The Cal Poly Collegiate Timbersports Team competed at the Sierra-Cascade Logging Conference in Anderson, CA, on Feb. 10-11. Credit: Courtesy of Stephen Caufield

The Cal Poly Collegiate Timbersports Team bucked, sawed and underhand chopped their way through the Sierra-Cascade Logging Conference in Anderson, CA, on Feb. 10-11, scoring first in multiple categories.

The team used this competition as an opportunity for new members to gain some experience. 

Cal Poly logging team president and forestry senior Stephen Caufield said he wanted to “let the newer students compete. Of the 16 we brought, eight of them competed, and six of those eight had never competed before.”

The event was held at the Shasta District Fairgrounds in a large arena comprised of competition spaces and corporate logging booths. There were also training stations for competitors to receive feedback from professionals on their form and different logging techniques. 

Caufield said he hopes the newcomers can “take those tips and really focus on those things when practicing their events.”

Mechanical engineering sophomore Oliver Ries said working with the professionals was his favorite part of the event. 

“I learned how to chop properly, and I also learned how to get really low when double bucking,” Ries said. 

Though this was Ries’ first competition, he placed first in the axe-throwing category for men on Friday, scoring 13 points. 

In axe throwing, the competitor stands 20 feet from the target, getting three throws to score as many points as they can. Forestry freshman Jessica Conley placed second for women on Friday, scoring five points.

Similar to axe-throwing is speed axe-throwing where the participant gets 30 seconds to score as many points as they can with the same axe and unlimited throws. On Friday, forestry junior Kelly Schwenger placed first scoring 18 points.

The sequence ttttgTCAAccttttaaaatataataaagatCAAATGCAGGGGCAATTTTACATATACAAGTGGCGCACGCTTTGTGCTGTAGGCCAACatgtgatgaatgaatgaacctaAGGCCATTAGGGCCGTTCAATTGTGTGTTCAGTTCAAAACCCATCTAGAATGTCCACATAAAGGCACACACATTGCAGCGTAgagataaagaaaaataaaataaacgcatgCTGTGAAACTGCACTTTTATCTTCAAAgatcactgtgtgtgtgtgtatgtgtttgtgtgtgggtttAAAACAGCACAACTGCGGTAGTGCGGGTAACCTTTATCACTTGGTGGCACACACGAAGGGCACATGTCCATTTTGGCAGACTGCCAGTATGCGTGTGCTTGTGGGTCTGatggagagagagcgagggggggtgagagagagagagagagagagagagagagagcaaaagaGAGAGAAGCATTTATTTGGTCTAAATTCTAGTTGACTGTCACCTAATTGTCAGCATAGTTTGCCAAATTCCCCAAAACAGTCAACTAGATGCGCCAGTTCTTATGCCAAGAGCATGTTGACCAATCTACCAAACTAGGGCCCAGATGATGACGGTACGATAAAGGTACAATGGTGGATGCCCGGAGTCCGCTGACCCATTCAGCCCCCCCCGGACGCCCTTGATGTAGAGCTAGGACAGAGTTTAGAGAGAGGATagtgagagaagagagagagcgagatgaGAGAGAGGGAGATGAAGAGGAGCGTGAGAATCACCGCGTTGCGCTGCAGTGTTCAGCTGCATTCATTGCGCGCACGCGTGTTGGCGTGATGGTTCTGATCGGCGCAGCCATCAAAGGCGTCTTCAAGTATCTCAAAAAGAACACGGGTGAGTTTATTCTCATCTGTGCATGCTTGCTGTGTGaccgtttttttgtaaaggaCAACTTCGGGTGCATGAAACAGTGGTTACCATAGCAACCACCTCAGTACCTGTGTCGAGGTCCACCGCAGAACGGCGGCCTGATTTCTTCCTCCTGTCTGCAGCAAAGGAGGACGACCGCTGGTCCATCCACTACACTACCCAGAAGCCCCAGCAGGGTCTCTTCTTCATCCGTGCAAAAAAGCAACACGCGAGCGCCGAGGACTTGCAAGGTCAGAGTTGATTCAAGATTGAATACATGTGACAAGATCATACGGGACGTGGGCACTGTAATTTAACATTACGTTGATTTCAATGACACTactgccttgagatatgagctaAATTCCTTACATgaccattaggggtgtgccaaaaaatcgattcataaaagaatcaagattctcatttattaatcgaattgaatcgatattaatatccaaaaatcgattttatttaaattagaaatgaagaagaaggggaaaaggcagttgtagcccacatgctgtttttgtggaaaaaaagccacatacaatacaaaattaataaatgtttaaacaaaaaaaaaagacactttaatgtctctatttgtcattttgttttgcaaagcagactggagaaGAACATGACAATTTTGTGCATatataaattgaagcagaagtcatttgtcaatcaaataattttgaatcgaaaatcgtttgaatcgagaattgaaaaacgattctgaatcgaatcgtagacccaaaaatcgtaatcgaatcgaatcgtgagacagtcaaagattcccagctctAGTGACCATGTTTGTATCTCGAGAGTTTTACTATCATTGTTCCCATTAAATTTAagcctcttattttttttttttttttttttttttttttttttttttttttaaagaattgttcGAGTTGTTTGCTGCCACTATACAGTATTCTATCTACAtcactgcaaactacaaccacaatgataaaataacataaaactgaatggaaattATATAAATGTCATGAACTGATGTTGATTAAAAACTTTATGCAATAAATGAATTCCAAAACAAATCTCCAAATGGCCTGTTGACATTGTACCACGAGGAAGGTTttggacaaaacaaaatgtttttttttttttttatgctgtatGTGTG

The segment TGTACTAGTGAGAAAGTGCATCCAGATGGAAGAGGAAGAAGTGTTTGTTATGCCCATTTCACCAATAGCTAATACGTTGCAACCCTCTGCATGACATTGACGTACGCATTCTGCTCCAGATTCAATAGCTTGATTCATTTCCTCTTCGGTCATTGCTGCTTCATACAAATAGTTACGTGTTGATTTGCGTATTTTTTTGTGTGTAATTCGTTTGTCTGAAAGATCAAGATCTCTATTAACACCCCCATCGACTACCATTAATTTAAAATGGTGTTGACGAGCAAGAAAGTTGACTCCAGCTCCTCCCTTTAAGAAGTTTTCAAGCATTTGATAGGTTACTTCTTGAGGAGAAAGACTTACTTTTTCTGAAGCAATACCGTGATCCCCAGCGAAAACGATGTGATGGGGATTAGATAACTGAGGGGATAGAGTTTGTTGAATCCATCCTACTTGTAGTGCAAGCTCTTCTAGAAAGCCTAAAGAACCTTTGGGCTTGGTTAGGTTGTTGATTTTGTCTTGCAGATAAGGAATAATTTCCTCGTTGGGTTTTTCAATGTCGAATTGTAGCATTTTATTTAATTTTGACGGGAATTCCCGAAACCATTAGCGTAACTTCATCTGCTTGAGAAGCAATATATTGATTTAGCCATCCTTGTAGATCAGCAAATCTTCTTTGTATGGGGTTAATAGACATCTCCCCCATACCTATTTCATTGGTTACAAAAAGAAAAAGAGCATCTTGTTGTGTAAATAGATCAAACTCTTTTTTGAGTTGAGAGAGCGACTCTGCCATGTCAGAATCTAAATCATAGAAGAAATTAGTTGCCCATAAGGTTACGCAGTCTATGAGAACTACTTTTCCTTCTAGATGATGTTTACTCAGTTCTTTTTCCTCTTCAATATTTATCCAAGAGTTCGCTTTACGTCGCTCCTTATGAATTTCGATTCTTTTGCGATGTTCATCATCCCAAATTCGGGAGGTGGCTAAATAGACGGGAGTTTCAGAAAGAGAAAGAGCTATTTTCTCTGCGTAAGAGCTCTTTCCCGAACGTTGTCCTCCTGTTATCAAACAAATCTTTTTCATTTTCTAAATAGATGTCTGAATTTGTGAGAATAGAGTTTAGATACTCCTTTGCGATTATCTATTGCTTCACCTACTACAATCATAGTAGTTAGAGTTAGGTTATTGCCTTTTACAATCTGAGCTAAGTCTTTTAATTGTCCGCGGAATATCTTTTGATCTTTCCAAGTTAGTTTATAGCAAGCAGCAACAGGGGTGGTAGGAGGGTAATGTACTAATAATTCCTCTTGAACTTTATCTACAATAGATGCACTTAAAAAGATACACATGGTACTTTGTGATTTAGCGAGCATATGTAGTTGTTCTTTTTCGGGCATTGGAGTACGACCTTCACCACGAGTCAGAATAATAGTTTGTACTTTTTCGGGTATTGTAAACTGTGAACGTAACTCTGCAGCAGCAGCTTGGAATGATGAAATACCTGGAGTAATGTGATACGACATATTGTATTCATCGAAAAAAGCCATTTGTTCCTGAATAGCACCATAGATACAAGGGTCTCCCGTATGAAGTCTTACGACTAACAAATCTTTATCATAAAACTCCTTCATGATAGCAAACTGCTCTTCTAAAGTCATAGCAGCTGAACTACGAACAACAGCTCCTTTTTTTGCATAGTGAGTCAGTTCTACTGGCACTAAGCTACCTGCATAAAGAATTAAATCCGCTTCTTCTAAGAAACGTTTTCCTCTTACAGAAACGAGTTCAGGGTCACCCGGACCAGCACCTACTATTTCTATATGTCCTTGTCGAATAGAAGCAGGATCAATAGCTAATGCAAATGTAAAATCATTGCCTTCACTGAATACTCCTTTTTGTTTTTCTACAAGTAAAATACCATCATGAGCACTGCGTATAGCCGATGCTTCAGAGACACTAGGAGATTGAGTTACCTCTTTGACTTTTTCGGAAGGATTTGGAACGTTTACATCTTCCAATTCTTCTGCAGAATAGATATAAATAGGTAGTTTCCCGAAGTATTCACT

Schwenger and agricultural systems management sophomore Ben Holtzen placed first in their prospective categories for the underhand chop on Friday. 

The underhand chop involves standing on a small block of wood and chopping it until it splits. The competitor chops one side until the cut reaches about halfway, then flips the block and continues chopping. Holtzen completed his cut in 43.81 seconds, beating second place by 20 seconds, and Schwenger finished hers in 1 minute and 38 seconds.

Also on Friday, Schwenger placed first with forestry senior Mary Cizin in double-bucking, where teams of two work together to cut a slab off a log using a buck saw, a long saw with handles on both ends. Schwenger and Cizin finished their cut at 27.42 seconds, about 8 seconds faster than second place.

In single-bucking, similar to double bucking but with one person competing, Cizin placed first on Friday with a time of 1:01. On Saturday, Holtzen placed second with 48.95 seconds, and Schwenger placed 2nd with a time of 1:07.

Other events in this collegiate competition were Jack and Jill, which is the same as double-bucking, but with male and female teammates and stock/power saw, where a competitor uses a chainsaw to cut a slab, or “cookie,” off a log.

Another popular event is choker setting, where competitors race to carry a choker through an obstacle course and set it on a log. A choker is a steel rod, similar to a zip tie, used for attaching logs to be pulled by a skidder, a tractor-like machine with a large claw used for carrying logs.

Cal Poly did not win first overall, but the team is excited to improve at their upcoming competitions. This conference was one of two collegiate competitions preceding the Association of Western Forestry Clubs Logging Conclave (AWFC) at Oregon State University in April.

Their next competition is at the Redwood Region Logging Conference from March 16-18 in Ukiah, CA.